MILWAUKEE — Sen. Bernie Sanders swung away Monday at President Donald Trump as he fired up young Milwaukeeans to vote for Democratic candidates on Nov. 6.
“Virtually every president in recent years understood his job was to bring us together,” the Vermont Independent said at a Dem rally at UW-Milwaukee. “Now we have a president who for cheap political reasons thinks he can get votes by dividing us. Mr. Trump, we are not going backwards, we are going forwards.”
Sanders, who won the Wisconsin primary but lost the 2016 Democratic presidential nomination, spoke of Americans who “put their lives on the line” to fight discrimination against racial and religious minorities, women, and the LGBT community. He contrasted their sacrifices with Trump’s mockery of sexual assault victims, separation of immigrant families, attacks on the news media and friendly relations with dictators.
He also called Trump “a pathological liar” who has broken promises to provide health care for all, take on Wall Street, and protect Social Security and Medicare.
Although Sanders is considered a potential challenger to the Republican president in 2020, Monday’s focus was on mobilizing voters for the rapidly approaching midterm elections. The rally featured U.S. Sen. Tammy Baldwin; state Superintendent Tony Evers, the Dem gubernatorial candidate, and his running mate, former state Rep. Mandela Barnes; Randy Bryce, 1st CD Dem candidate; and U.S. Rep. Gwen Moore, of Milwaukee.
Sanders praised today’s youth as “the most progressive generation in the history of our country: the least racist, the least sexist, the least homophobic, the least bigoted.” But he said their passion for equality and the environment “doesn’t mean anything if you don’t come out to vote.” If young people vote at the same rates as the rest of the nation, Sanders added, “You will transform the United States of America.”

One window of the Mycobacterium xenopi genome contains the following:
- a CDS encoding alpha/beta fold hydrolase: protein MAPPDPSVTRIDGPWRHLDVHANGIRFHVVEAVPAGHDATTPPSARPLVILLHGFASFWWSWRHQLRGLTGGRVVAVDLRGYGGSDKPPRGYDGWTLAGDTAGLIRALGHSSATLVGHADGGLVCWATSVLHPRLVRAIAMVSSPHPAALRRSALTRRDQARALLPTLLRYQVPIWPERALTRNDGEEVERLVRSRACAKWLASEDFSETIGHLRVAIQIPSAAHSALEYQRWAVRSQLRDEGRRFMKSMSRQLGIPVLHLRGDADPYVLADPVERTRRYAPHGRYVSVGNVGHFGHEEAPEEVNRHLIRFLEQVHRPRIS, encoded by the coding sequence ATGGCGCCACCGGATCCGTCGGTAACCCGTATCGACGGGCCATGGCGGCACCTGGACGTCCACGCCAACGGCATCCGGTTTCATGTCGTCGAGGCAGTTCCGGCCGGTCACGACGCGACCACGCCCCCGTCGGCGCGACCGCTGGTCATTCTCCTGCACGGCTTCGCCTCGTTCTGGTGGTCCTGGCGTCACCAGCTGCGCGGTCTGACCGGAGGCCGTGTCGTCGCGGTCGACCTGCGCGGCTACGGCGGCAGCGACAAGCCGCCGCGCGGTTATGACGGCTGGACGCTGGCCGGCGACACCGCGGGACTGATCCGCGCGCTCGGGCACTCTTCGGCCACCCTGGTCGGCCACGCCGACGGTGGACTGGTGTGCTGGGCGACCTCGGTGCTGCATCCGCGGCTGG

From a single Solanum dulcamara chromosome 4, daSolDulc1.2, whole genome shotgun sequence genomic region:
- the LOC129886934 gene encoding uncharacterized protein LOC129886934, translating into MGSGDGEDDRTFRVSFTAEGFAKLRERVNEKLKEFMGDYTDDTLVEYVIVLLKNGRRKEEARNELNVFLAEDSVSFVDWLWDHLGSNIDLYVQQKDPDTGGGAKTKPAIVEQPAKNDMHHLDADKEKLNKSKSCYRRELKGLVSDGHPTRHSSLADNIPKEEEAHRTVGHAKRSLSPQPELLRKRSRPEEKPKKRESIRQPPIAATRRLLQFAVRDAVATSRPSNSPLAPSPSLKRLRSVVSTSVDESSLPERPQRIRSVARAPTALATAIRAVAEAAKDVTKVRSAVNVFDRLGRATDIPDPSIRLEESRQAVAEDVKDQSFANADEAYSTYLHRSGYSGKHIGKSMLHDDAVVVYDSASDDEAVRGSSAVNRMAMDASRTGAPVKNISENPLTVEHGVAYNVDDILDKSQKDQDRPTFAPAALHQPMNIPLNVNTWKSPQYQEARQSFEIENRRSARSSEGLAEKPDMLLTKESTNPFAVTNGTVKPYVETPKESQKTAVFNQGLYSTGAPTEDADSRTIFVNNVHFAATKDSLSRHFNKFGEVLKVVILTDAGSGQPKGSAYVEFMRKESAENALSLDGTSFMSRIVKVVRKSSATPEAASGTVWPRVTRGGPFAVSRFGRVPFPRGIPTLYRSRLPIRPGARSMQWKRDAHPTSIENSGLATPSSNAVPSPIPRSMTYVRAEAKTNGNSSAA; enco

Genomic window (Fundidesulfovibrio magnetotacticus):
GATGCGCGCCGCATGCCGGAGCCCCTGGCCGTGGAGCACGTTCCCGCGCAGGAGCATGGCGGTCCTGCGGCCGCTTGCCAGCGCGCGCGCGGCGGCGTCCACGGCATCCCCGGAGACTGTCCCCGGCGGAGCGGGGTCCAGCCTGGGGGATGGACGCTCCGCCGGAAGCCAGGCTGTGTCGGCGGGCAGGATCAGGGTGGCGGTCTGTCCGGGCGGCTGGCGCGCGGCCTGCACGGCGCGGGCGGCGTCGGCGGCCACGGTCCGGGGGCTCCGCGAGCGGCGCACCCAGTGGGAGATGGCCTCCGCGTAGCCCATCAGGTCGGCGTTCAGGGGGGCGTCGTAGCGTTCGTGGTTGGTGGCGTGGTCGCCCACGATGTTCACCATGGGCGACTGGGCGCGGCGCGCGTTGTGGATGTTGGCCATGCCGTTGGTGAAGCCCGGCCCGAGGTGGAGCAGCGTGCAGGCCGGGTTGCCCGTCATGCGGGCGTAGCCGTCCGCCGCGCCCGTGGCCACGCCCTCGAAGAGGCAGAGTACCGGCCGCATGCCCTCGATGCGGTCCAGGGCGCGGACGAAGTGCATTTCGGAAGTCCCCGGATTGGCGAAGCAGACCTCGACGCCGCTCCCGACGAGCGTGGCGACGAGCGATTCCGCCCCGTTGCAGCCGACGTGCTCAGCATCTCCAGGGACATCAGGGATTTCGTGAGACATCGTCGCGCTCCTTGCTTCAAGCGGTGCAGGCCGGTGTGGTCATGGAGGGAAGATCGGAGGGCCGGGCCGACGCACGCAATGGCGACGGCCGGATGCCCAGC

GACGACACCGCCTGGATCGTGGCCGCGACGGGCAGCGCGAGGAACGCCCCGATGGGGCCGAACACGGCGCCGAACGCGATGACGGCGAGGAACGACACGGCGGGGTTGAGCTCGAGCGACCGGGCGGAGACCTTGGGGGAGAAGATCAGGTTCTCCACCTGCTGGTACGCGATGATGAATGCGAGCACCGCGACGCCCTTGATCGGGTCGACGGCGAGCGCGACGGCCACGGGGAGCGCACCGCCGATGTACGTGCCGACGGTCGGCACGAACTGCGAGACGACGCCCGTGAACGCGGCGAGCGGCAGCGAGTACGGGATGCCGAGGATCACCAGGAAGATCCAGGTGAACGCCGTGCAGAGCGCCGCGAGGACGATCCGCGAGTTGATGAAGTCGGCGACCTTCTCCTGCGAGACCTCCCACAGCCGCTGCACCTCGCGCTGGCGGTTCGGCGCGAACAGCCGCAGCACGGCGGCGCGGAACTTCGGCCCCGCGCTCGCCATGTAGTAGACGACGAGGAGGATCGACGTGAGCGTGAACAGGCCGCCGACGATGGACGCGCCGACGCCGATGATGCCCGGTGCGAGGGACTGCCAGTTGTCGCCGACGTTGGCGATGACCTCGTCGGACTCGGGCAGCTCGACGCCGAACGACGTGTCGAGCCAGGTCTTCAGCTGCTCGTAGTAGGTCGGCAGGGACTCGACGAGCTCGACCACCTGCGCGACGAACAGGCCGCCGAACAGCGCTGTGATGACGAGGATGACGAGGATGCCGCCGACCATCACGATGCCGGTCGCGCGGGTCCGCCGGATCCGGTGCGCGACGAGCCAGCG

Just as health care was a dominant issue in Sanders’ 2016 campaign, it dominated Monday’s rally as well, with several candidates citing their own health struggles to illustrate the need for broad access to health coverage and continued protection for those with pre-existing conditions.
“Health care is on the ballot this year. We can’t let my opponent and her special-interest friends take our health care away,” Baldwin said, referring to Brookfield Republican state Sen. Leah Vukmir’s support for repealing the Affordable Care Act.
Baldwin recalled how a serious illness confined her to the hospital for three months at age 9, but wasn’t covered by her grandparents‘ health insurance. Her pre-existing condition complicated subsequent attempts to obtain insurance, she said.
Evers and Bryce sounded similar themes in recounting their battles with cancer. Bryce noted he declared bankruptcy because of medical bills, while Evers said he couldn’t imagine what he would have done without insurance.
Vukmir campaign manager Jess Ward knocked Baldwin from standing “with socialist Bernie Sanders,” and said their Medicare-for-All plan would mean an end to Medicare, Medicare Advantage and employer-provided health insurance for 3.4 million Wisconsinites.
“It seems counterproductive that Baldwin’s solution to health care begins with destroying care for our seniors. So much for keeping your doctor,” Ward said.
Gov. Scott Walker’s campaign, meanwhile, sought to shift the focus to passages in the last several DPI budgets that were lifted from other sources without attribution.
“The problem for Bernie Sanders is that he condemned plagiarism as ‘troubling’ and now Tony Evers has seven cases of plagiarism and counting — no teacher would allow this kind of cheating in the classroom, how can Bernie Sanders allow this kind of failed leadership in his endorsements?” said Walker spokesman Austin Altenburg.
Baldwin’s campaign reported 1,100 people were in the standing-room-only crowd, which would be 47 percent over the official capacity of 750 for the UWM Union’s Wisconsin Room.
By Larry Sandler